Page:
Having laughably 'consulted' on his performance-pay (PRP) plans over the Christmas holidays, Education Secretary Michael Gove today confirmed that he intends to introduce performance related pay for all teachers from September.
PRP helps Ministers cut budgets but does 'close to zero' to help educationThe NUT's official press release correctly sums up why this attack has to be defeated:
“Teachers will be dismayed that Michael Gove is pressing ahead with his plans to dismantle the national teacher pay structure. It will certainly worsen teacher morale which, as shown in a recent YouGov survey commissioned by the NUT, is already low. ( http://www.teachers.org.uk/node/17250 )
“Some 25,000 schools deciding their own pay structures is a real distraction from the teaching and learning that should be the focus of schools’ work. Individual pay decisions will result in unfairness and less mobility in the teacher job market.
“PRP is fundamentally inappropriate for teaching, where educational outcomes are based on teamwork and the cumulative contribution of a number of teachers. The national pay structure provides a coherent framework for career progression and is essential to attract graduates into the profession. To get rid of it will certainly have an impact on recruitment and retention.
“At a time of significant funding pressure on schools individual pay decisions will result in many teachers having their pay and career progression unjustifiably blocked. Contrary to DfE claims, there is no evidence that linking pay to performance increases results. The Education Endowment Foundation – part-funded by the DfE itself – argues that the difference is “closer to zero” and it would be a folly to waste money pursuing PRP in order to drive up standards (http://educationendowmentfoundation.org.uk/toolkit/performance-pay) ".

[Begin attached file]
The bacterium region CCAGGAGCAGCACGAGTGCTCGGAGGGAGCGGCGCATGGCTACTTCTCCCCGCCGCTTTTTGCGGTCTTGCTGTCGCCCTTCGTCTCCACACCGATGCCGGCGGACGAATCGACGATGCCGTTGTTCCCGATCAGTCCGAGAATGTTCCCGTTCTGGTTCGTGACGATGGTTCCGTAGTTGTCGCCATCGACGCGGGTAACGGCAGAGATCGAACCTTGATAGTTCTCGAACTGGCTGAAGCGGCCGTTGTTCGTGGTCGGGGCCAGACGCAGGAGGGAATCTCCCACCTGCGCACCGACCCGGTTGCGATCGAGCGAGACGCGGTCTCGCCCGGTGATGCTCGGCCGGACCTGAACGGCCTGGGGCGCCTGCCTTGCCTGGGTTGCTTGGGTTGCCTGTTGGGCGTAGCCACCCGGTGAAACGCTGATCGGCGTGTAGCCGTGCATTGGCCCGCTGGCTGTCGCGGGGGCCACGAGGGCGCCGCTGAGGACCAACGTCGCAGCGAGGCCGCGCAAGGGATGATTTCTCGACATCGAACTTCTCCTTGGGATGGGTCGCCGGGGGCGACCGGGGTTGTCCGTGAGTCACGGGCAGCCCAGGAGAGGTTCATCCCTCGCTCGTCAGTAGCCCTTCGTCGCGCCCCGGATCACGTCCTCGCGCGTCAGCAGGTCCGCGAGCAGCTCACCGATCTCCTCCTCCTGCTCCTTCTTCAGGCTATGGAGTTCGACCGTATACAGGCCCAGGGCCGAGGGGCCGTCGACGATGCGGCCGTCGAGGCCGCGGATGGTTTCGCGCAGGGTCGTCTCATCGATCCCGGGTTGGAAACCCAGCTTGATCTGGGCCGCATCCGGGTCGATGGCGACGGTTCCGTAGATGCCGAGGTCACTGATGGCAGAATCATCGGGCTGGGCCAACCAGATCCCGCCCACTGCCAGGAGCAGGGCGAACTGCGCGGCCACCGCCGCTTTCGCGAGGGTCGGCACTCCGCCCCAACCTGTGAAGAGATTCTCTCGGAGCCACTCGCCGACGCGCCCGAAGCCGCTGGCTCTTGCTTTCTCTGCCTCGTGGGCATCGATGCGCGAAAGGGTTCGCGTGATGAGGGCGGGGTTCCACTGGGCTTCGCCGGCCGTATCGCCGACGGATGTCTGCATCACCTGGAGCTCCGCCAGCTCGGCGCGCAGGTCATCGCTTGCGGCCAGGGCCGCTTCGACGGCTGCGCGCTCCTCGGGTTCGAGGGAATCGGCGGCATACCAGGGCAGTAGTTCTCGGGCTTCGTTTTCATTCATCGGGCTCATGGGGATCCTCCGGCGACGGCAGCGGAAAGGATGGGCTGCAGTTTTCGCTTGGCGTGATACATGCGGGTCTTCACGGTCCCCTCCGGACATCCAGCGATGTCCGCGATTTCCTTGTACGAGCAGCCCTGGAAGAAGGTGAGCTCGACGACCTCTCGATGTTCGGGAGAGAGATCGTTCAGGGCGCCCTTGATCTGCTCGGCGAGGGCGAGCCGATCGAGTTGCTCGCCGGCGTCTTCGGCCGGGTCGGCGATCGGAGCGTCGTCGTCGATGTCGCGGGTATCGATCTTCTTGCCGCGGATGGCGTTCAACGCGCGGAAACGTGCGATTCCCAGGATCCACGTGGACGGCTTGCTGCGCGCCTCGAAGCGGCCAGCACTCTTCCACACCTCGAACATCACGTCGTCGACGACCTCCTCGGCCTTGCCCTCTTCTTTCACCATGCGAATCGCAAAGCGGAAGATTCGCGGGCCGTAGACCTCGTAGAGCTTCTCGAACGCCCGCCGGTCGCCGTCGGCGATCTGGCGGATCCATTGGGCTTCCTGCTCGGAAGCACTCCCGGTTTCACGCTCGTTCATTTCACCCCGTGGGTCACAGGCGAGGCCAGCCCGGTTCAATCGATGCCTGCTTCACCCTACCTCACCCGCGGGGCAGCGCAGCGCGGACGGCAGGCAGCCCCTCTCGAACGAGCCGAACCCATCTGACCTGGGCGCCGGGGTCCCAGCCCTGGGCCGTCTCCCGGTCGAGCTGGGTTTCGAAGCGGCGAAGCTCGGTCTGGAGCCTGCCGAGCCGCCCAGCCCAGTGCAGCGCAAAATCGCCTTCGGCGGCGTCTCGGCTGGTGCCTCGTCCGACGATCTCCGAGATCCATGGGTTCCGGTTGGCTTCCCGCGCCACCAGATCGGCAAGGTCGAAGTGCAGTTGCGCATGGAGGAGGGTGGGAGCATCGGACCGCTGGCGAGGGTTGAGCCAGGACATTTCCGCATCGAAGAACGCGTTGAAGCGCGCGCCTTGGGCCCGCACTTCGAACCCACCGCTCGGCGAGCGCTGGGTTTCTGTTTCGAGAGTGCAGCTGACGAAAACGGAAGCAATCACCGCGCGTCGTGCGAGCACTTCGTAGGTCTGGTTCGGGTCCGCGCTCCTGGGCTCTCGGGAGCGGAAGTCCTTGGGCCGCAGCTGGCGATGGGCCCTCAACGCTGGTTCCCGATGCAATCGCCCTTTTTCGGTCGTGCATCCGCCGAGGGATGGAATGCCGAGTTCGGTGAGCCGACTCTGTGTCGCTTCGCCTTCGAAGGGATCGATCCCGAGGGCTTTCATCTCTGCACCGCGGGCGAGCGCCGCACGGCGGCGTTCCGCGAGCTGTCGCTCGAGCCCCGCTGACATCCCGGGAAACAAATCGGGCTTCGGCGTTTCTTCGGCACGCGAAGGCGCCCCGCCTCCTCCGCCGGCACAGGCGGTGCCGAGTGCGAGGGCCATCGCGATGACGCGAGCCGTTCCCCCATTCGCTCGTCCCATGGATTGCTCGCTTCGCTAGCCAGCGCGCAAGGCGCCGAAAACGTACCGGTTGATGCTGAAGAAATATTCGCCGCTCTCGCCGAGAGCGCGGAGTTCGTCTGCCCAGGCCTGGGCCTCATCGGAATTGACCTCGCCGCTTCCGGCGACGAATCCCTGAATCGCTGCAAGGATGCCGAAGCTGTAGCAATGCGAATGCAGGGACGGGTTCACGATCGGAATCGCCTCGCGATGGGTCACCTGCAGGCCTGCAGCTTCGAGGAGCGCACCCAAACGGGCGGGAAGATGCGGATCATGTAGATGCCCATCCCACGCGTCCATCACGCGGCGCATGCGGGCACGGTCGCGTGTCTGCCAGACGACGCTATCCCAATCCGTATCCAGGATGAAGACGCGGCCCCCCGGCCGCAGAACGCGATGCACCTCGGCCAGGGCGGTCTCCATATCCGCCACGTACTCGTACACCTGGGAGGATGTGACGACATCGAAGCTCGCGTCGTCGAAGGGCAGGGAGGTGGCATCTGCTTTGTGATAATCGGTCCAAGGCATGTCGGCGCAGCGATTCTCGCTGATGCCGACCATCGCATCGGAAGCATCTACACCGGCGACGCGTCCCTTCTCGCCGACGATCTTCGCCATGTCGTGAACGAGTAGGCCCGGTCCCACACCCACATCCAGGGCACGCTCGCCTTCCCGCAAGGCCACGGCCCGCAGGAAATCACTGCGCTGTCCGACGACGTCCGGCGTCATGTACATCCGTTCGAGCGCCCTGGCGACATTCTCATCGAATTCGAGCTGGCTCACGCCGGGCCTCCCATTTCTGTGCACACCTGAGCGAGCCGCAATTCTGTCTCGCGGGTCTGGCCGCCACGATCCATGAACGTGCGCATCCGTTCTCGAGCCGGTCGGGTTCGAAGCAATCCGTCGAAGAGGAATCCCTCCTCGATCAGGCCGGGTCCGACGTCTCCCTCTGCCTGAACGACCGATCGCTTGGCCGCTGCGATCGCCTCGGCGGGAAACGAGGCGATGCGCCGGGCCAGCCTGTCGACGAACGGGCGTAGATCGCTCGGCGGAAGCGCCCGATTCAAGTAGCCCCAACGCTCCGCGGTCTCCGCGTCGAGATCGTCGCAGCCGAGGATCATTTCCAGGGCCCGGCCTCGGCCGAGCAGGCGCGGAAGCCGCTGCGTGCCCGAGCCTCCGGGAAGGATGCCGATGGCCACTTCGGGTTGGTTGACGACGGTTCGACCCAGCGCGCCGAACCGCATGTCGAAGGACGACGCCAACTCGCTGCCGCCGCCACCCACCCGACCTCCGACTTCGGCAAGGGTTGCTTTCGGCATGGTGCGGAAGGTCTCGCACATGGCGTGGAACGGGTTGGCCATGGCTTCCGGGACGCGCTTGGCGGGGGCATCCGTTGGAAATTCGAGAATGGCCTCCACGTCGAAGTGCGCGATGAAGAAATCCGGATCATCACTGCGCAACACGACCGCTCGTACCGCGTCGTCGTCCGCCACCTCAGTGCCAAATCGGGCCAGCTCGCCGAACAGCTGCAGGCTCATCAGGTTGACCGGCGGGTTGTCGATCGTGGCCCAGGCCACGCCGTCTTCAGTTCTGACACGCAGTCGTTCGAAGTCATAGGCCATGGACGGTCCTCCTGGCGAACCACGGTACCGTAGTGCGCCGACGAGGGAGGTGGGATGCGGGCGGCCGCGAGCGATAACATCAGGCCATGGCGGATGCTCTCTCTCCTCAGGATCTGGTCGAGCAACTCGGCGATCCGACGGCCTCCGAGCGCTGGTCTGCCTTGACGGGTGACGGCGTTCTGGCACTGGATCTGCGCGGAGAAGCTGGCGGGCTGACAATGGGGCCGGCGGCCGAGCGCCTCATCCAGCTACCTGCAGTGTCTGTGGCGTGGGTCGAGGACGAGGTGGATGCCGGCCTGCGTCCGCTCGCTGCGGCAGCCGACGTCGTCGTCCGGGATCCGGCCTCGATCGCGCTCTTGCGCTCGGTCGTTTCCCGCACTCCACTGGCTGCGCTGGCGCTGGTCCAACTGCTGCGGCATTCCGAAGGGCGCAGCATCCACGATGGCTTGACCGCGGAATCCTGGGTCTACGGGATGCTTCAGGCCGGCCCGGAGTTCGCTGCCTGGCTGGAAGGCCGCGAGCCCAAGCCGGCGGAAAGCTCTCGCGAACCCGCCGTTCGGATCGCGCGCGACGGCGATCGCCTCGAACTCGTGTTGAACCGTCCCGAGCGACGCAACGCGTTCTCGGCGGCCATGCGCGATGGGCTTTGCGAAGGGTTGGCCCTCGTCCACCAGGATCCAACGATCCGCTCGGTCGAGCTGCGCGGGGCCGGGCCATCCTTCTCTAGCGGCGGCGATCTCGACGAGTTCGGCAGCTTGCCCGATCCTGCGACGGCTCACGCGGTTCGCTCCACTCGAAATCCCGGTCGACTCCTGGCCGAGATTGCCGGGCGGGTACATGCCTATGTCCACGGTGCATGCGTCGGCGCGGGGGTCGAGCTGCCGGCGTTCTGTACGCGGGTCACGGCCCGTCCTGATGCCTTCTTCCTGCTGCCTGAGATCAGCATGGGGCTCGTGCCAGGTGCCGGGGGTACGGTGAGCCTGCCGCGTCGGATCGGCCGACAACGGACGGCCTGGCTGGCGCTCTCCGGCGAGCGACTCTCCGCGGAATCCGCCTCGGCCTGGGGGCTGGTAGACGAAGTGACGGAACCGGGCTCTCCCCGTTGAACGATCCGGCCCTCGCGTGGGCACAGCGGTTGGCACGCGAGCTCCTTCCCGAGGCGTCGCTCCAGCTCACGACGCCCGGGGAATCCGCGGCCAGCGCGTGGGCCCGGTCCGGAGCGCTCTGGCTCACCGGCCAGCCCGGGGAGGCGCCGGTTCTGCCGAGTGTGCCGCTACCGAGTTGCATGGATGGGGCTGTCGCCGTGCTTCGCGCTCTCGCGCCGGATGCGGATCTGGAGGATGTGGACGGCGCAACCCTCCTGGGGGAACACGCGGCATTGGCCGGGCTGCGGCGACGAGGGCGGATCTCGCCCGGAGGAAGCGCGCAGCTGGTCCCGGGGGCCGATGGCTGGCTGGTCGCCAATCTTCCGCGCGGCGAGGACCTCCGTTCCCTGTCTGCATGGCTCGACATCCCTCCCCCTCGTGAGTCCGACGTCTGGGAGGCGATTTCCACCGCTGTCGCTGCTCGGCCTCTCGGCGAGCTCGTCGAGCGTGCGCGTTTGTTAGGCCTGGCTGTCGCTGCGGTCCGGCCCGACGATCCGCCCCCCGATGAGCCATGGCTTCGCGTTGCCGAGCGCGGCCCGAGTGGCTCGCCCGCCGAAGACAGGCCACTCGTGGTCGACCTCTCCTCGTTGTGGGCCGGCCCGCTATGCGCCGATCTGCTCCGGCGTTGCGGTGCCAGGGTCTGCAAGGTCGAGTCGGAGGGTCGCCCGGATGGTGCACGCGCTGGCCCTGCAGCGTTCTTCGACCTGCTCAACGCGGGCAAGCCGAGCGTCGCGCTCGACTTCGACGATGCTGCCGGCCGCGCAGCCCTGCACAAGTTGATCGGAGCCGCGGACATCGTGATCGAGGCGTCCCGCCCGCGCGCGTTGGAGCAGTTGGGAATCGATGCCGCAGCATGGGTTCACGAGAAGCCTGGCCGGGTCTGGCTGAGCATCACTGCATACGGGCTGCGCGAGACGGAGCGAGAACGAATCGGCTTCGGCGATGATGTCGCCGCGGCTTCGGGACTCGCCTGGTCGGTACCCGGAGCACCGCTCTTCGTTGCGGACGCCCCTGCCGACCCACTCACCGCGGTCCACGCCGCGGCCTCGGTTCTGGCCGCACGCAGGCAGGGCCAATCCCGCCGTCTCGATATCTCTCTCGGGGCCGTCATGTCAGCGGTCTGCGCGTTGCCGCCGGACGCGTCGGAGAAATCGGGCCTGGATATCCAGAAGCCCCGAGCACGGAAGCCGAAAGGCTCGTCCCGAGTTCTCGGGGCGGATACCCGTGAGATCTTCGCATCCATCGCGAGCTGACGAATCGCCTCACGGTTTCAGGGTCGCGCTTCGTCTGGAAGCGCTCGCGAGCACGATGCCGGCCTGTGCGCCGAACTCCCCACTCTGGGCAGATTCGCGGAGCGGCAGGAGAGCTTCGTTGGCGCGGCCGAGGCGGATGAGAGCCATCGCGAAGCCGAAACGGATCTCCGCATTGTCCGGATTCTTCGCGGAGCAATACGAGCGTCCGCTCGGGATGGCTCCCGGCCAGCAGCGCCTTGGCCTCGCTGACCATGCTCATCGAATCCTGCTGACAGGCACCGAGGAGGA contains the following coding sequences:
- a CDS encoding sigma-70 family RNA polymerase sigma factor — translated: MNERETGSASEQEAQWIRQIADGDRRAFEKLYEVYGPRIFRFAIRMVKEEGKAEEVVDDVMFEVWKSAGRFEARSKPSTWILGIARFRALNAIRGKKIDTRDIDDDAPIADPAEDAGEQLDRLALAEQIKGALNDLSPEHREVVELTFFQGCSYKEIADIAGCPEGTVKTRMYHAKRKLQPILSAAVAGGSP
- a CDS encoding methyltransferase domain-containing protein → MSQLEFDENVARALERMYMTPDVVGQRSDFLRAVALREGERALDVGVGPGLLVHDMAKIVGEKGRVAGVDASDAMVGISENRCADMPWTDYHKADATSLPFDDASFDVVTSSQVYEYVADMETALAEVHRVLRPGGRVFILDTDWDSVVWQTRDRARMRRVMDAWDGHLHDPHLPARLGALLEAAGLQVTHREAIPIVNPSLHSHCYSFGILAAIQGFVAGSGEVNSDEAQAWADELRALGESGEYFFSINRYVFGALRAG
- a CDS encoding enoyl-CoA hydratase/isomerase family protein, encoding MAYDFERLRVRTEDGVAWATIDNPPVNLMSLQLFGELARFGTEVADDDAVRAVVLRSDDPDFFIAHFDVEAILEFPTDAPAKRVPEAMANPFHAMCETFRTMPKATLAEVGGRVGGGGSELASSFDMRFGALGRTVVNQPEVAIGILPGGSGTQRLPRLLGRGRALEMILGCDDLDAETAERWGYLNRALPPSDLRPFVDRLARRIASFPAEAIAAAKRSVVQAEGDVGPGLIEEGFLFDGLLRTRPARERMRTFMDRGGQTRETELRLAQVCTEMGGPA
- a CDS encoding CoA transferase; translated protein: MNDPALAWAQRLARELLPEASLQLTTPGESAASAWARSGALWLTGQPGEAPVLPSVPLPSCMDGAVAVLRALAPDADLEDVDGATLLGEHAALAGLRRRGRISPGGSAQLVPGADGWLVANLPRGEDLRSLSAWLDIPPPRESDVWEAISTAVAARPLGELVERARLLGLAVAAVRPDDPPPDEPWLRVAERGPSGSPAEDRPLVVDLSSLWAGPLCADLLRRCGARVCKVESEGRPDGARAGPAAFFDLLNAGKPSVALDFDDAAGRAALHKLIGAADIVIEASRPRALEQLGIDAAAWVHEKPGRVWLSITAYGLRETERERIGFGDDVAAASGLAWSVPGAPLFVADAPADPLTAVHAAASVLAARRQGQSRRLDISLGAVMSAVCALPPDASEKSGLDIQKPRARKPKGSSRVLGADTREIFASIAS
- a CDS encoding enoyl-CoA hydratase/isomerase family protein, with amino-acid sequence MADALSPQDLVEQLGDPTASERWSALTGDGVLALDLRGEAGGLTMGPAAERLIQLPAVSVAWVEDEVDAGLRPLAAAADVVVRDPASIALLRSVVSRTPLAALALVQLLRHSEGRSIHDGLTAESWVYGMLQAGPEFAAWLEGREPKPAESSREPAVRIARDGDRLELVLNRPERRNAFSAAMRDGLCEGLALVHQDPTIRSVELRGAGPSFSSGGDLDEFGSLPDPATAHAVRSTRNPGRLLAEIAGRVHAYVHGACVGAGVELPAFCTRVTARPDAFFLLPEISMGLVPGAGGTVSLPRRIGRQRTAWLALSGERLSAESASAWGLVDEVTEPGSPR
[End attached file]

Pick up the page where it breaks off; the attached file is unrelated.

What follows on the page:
For a plan of escalating action, not a one-day protest strikeBut, as the leaflet also circulated by the Local Associations National Action Campaign (LANAC) today ( download via http://www.nutlan.org.uk/?q=node/801 ) explains,
"All teacher Unions agree that the latest proposals on our pay are very bad news for teachers. The question is - how do we stop them?"
"Our choice is whether to embark on a plan of action by NUT members, while working to involve the NASUWT and other unions at every stage, or to admit defeat.There are no other choices and we shouldn't pretend that there are".
"Taking as long as it needs to assemble the perfect coalition of unions and ensure that every member is ready is a luxury we do not have. Preparing new guidelines for school-by-school action is a policy for managing our defeat not a strategy for defending national pay".
"The message that needs to be heard at pay rallies, briefings and meetings across England and Wales is that the NUT must launch industrial action in defence of national pay as soon as possible - and that it must be a plan of escalating action, not a one-day protest strike".
Lobby for the Executive to call the first day of national action on March 13After the setback of the December NUT Executive, when any decision on calling action was put off until the next National Executive in January, pressure has been building for national strike action to at least start on a date later this term.
There is now a serious discussion being had about the NUT calling a first national day of strike action on Wednesday March 13, a day that coincides with a European TUC Day of Action. The NUT Executive will be meeting on Thursday 24 January to make that decision - one way or the other.
After today's announcement by Gove, surely the NUT Executive needs to agree that any further delay would signal to Ministers, and to teachers, that the NUT was simply retreating in the face of these attacks. Instead, we need to vote together to start national action in March, go out to teachers to explain the seriousness of Gove’s attacks, and turn the undoubted anger in schools into determined national strike action.
It would appear that Michael Gove is so thick skinned that such proposed action is the only kind that might have an impact on him.
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